KeywordsPosterior lumbar interbody fusionTransforaminal lumbar interbody fusionAnte-psoas
Several different techniques have evolved to manage degenerative conditions in the lumbar spine. In situations where lumbar arthrodesis is indicated, interbody fusion can be implemented to indirectly decompress the neural elements, restore alignment, and improve fusion rates as well.
The OLIF utilizes an ante-psoas approach to combine the benefits of the other techniques while minimizing risks to the neurologic structures as well. This retroperitoneal approach minimizes muscular dissection and avoids the lumbosacral plexus by going anterior to the psoas. By coming at an oblique angle, the OLIF is able to obtain reliable access to L4–5 and L5–S1 regardless of the iliac crest levels, which the LLIF is unable to do. Additionally, by not requiring the table to be broken (or “jackknifed”), there is no additional risk for neuropraxia. Overall, this allows for a minimally invasive approach to interbody fusion from L2–S1 with such low risk to the lumbosacral plexus that neuromonitoring is not even required.
The advent of robotic surgery has made simultaneous anterior and posterior surgery possible as well. The OLIF can be performed in the lateral position; meanwhile, pedicle screws can be placed posteriorly through a minimally invasive percutaneous approach as well. This can help minimize time required in the OR.
Most studies in the literature on OLIF are small series with short-term follow-up . In 1997, Mayer first described the ante-psoas approach and then reported on 20 cases with mean 11-month follow-up . Mean OR time was 111 minutes, mean blood loss of 67.8 mL, there were no complications, and all patients fused.
In 2012, Silvestre et al. reported on the largest to date series of 179 OLIF cases, with mean 11-month follow-up . Mean OR time was 54 minutes. They reported several complications, including sympathetic chain injury (1.7%) and vascular injury (1.7%). Fusion rates were not reported. A recent systematic review included 16 articles with no randomized clinical trials or direct comparative studies with TLIF and PLIF . Despite the promising early results and theoretical benefits, future larger prospective studies are necessary to truly clarify the risks and benefits of the ante-psoas approach.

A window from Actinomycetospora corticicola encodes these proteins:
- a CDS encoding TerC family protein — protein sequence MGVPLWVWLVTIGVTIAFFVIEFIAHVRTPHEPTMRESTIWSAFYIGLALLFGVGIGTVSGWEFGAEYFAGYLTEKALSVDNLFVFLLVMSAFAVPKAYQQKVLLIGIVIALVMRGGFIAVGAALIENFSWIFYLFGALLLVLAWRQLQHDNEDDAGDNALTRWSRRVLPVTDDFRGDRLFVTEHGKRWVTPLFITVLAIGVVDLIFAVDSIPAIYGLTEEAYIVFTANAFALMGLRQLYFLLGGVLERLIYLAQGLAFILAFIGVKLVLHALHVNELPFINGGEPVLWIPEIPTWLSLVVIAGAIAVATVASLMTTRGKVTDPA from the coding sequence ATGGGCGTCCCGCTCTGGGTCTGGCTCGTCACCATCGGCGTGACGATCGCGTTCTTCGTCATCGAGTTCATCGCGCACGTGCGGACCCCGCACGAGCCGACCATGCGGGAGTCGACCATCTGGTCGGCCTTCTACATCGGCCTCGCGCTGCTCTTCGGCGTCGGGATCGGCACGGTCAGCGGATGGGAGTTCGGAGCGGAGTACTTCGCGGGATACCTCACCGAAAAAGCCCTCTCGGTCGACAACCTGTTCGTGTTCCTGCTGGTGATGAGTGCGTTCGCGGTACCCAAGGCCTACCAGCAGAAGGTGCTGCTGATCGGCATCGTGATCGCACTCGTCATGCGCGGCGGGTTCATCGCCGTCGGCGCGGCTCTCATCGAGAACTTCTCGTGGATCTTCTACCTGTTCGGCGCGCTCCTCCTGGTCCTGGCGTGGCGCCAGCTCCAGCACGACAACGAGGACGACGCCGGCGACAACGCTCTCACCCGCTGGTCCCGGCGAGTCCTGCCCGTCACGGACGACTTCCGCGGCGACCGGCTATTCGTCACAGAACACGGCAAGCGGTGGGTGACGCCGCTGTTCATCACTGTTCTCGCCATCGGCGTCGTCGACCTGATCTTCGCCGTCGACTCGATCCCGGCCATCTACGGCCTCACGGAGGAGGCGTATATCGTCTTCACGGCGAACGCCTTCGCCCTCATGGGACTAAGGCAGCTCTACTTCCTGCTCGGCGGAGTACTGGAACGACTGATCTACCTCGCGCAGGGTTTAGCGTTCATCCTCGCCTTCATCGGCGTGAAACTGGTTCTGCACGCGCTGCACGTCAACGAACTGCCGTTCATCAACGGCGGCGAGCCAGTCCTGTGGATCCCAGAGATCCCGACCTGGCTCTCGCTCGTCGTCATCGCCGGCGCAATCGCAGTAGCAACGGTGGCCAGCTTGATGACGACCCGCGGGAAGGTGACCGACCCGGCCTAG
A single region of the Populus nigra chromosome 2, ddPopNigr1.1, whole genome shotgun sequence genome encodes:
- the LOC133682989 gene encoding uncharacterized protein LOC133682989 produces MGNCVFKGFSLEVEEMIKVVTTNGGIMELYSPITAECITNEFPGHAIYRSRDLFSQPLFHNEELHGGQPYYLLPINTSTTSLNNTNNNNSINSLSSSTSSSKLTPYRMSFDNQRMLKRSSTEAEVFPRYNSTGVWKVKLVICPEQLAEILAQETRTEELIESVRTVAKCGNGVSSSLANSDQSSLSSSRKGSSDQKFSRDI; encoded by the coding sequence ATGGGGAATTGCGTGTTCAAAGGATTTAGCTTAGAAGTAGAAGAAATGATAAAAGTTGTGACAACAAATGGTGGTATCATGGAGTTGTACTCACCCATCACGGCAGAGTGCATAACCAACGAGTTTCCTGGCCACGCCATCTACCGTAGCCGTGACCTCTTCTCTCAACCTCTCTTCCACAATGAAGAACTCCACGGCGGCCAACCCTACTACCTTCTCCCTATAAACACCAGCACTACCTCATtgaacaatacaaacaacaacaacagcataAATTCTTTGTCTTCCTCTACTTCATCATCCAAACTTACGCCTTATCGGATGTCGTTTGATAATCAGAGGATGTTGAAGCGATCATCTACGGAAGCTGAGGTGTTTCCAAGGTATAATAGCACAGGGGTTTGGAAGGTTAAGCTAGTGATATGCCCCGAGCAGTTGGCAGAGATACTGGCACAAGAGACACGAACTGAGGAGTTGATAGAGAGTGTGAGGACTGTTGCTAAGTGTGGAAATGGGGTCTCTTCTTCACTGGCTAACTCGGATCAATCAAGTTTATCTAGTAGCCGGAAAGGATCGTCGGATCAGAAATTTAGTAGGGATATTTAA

When compared to the posterior approach to the lumbar spine, there are unique anatomic structures at risk when performing an ante-psoas approach to the lumbar spine. Superficially, the initial muscular layers encountered are the external oblique, internal oblique, and transversus abdominus muscles. These muscles are thin and can be traversed with blunt dissection or electrocautery to reach the retroperitoneal space. Care should be taken to avoid damaging the ilioinguinal and iliohypogastric nerves, both branches of the L1 nerve root, as they may occasionally cross the surgical field deep to the internal oblique at the L4–5 level . The lateral position of the OLIF approach is a distinct advantage at this point, because it allows the peritoneal contents to move away with gravity, thereby expanding the surgical corridor .
The surgical corridor is framed by the psoas major posteriorly and the great vessels anteriorly. Imaging studies have shown that the corridor is 16 mm at L2–3, 14 mm at L3–4, and 10 mm at L4–5 and 10 mm at L5–S1 . These corridors can be expanded with gentle retraction, although care must be taken to avoid injuring the lumbar plexus . The lumbosacral plexus lies within the substance of the psoas major, and is positioned more dorsally in the proximal levels, and more ventrally in the distal levels . Since the ante-psoas approach by definition does not traverse the psoas muscle, neuromonitoring is not required.
An important step of the OLIF is preoperative planning . The common iliac vessels must be studied to determine the corridor of approach. A left-sided approach is conventionally used, but analysis of the MRI will help determine, especially at L4–L5, whether the approach will be lateral to the vessels or in between them as would be the case at L5–S1.